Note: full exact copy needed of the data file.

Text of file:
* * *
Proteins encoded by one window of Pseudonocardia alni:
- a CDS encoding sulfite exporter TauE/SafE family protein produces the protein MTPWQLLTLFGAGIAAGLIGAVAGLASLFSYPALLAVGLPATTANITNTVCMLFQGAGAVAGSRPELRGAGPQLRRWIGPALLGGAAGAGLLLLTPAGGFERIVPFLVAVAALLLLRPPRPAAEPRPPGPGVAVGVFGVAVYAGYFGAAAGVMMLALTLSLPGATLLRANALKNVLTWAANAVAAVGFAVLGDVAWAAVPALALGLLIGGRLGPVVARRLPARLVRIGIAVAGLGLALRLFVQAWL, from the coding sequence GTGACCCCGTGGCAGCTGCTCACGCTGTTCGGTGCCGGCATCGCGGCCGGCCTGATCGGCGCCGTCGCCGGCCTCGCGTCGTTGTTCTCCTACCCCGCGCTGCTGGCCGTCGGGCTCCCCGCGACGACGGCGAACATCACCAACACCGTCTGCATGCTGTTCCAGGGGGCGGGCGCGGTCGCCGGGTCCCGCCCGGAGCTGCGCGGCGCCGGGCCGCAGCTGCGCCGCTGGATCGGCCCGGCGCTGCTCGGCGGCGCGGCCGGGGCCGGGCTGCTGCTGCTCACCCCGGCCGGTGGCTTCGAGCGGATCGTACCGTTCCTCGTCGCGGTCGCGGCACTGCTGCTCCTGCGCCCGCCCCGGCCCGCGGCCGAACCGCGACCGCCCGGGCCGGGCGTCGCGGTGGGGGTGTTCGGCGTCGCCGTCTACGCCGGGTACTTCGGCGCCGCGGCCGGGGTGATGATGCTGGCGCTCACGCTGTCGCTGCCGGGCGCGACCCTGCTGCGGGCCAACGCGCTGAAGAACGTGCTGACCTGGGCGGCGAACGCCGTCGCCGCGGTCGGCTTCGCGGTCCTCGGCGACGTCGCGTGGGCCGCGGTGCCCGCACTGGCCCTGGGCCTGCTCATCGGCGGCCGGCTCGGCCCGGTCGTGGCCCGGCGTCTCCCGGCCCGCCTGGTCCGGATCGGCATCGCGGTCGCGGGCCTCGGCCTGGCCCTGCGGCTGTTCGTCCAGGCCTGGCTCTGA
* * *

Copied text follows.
Proteins encoded by one window of Pseudonocardia alni:
- a CDS encoding sulfite exporter TauE/SafE family protein produces the protein MTPWQLLTLFGAGIAAGLIGAVAGLASLFSYPALLAVGLPATTANITNTVCMLFQGAGAVAGSRPELRGAGPQLRRWIGPALLGGAAGAGLLLLTPAGGFERIVPFLVAVAALLLLRPPRPAAEPRPPGPGVAVGVFGVAVYAGYFGAAAGVMMLALTLSLPGATLLRANALKNVLTWAANAVAAVGFAVLGDVAWAAVPALALGLLIGGRLGPVVARRLPARLVRIGIAVAGLGLALRLFVQAWL, from the coding sequence GTGACCCCGTGGCAGCTGCTCACGCTGTTCGGTGCCGGCATCGCGGCCGGCCTGATCGGCGCCGTCGCCGGCCTCGCGTCGTTGTTCTCCTACCCCGCGCTGCTGGCCGTCGGGCTCCCCGCGACGACGGCGAACATCACCAACACCGTCTGCATGCTGTTCCAGGGGGCGGGCGCGGTCGCCGGGTCCCGCCCGGAGCTGCGCGGCGCCGGGCCGCAGCTGCGCCGCTGGATCGGCCCGGCGCTGCTCGGCGGCGCGGCCGGGGCCGGGCTGCTGCTGCTCACCCCGGCCGGTGGCTTCGAGCGGATCGTACCGTTCCTCGTCGCGGTCGCGGCACTGCTGCTCCTGCGCCCGCCCCGGCCCGCGGCCGAACCGCGACCGCCCGGGCCGGGCGTCGCGGTGGGGGTGTTCGGCGTCGCCGTCTACGCCGGGTACTTCGGCGCCGCGGCCGGGGTGATGATGCTGGCGCTCACGCTGTCGCTGCCGGGCGCGACCCTGCTGCGGGCCAACGCGCTGAAGAACGTGCTGACCTGGGCGGCGAACGCCGTCGCCGCGGTCGGCTTCGCGGTCCTCGGCGACGTCGCGTGGGCCGCGGTGCCCGCACTGGCCCTGGGCCTGCTCATCGGCGGCCGGCTCGGCCCGGTCGTGGCCCGGCGTCTCCCGGCCCGCCTGGTCCGGATCGGCATCGCGGTCGCGGGCCTCGGCCTGGCCCTGCGGCTGTTCGTCCAGGCCTGGCTCTGA